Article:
I found Sir Henry Campbell-Bannerman at the bottom of my chest freezer the other day. Not, I hasten to add, the late and somewhat lamented Liberal Prime Minister (1836-1908), but the frozen carton of pie and peas named after him. Now who, in their right mind, would name a dish of pie and peas after a somewhat obscure nineteenth and early twentieth century Prime Minister, I can hear you ask? The answer is, of course, me and my friend (and in-law), Ian. Some time ago, back in the good old days when pubs were still open, we would frequent a pub quiz, where, along with fifty questions, you were given a free dish of pie and peas. Not wanting to interrupt an evenings’ drinking with unnecessary eating these would occasionally be taken home to be consumed later and, in some cases, were consigned to the deep freeze. I cannot remember exactly which one of us started the habit of naming these dishes after former Prime Ministers, but it is a habit that stuck, and at one time or another, the likes of David Lloyd-George and the 2nd Marquess of Rockingham could be found in freezers around Huddersfield.
By chance, I acquired a rather nice vintage postcard featuring Sir Henry, a couple of weeks ago. It dates from 1905, a time when Sir Henry – known to one and all simply as CB – was in power. His pie and peas were, sadly, well beyond their consume-by date and had to be disposed of. However, to make up for it, CB can share my desktop today.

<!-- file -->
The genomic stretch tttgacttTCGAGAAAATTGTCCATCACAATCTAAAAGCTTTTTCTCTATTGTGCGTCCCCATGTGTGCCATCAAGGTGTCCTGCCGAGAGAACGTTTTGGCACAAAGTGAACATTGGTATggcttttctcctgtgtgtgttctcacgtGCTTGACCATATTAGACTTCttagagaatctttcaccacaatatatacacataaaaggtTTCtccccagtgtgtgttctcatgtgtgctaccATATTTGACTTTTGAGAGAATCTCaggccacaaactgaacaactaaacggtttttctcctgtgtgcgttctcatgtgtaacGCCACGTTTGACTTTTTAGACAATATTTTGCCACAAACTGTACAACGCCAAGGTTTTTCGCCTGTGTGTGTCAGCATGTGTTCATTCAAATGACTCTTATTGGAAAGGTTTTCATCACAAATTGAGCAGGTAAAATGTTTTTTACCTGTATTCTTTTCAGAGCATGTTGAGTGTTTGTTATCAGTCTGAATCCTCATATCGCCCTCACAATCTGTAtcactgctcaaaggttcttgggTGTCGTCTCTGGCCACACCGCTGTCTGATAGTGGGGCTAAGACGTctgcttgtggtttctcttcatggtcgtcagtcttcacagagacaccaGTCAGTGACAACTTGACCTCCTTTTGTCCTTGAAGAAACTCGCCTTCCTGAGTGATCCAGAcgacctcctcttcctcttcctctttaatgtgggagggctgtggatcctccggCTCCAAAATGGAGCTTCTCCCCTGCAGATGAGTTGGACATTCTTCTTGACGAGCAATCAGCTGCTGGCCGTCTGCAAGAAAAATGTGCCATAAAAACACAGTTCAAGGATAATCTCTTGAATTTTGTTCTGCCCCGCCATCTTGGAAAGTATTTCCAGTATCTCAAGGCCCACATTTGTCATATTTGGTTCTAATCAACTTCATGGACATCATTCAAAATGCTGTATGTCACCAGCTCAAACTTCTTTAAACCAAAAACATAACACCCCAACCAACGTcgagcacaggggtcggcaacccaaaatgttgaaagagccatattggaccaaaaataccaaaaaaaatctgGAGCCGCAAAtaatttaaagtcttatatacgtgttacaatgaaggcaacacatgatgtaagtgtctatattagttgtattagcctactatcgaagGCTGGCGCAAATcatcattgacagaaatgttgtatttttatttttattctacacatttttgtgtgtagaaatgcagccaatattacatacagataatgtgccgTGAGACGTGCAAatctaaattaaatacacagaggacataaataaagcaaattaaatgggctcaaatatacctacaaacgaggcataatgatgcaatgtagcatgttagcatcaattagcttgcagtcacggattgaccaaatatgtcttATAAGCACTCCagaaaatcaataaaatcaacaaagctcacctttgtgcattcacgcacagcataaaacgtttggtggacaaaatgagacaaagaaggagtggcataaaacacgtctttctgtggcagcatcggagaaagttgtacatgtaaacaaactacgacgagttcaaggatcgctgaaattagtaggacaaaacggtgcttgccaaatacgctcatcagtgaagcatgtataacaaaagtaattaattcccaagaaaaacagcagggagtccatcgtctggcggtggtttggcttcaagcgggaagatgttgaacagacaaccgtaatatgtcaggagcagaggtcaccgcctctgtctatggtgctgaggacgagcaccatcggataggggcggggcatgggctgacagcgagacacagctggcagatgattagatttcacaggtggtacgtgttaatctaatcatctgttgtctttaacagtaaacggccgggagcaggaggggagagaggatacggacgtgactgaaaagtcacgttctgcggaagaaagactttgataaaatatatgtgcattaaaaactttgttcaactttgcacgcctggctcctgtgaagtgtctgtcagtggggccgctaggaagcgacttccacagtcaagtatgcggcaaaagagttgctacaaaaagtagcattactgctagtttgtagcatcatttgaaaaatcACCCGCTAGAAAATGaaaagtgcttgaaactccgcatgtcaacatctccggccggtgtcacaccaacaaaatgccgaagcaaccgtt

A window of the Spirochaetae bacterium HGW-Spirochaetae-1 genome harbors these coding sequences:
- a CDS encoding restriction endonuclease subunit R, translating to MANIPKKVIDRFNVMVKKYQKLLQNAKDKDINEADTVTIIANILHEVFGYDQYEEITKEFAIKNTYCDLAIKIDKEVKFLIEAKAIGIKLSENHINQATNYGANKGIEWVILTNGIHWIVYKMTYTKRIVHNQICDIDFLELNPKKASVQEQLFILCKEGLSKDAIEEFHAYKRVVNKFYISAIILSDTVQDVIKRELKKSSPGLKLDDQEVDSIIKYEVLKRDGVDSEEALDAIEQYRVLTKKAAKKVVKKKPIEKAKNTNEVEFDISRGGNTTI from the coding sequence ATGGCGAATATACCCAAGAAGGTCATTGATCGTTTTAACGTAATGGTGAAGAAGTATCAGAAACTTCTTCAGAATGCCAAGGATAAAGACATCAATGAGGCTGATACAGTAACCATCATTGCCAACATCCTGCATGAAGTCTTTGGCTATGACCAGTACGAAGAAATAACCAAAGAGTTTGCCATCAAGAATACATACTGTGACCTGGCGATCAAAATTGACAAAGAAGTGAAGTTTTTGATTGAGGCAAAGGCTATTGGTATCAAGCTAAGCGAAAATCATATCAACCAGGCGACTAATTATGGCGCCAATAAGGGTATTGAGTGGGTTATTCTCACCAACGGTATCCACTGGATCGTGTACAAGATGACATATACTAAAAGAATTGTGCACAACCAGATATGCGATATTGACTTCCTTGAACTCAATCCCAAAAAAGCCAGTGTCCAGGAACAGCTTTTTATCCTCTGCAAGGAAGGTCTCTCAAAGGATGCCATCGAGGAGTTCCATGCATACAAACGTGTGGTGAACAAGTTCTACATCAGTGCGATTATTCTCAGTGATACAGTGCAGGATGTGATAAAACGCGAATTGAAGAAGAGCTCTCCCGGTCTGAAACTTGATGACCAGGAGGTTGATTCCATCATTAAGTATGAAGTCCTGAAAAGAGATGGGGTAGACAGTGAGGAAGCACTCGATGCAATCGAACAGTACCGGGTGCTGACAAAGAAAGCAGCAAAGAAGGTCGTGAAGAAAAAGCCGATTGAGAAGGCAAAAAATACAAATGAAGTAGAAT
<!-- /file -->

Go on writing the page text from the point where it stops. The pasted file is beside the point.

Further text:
In the main, I try to steer clear of politics in my posts; not because politics isn’t important (it is, vitally important), and not because I don’t have political views (I do, very definite ones), but I believe that the problems facing us as a society today are not so simple that they can be solved in a cut-and-pasted tweet or Facebook post. The politics of the populist rant are causing enough problems these days (good morning, America, how are you this morning!). Nevertheless, I could not resist making my calendar post for today this vintage postcard from 1910. Interpret it as you will: better still get together with whoever is in your social bubble and discuss it calmly and logically. That seems to be what’s needed.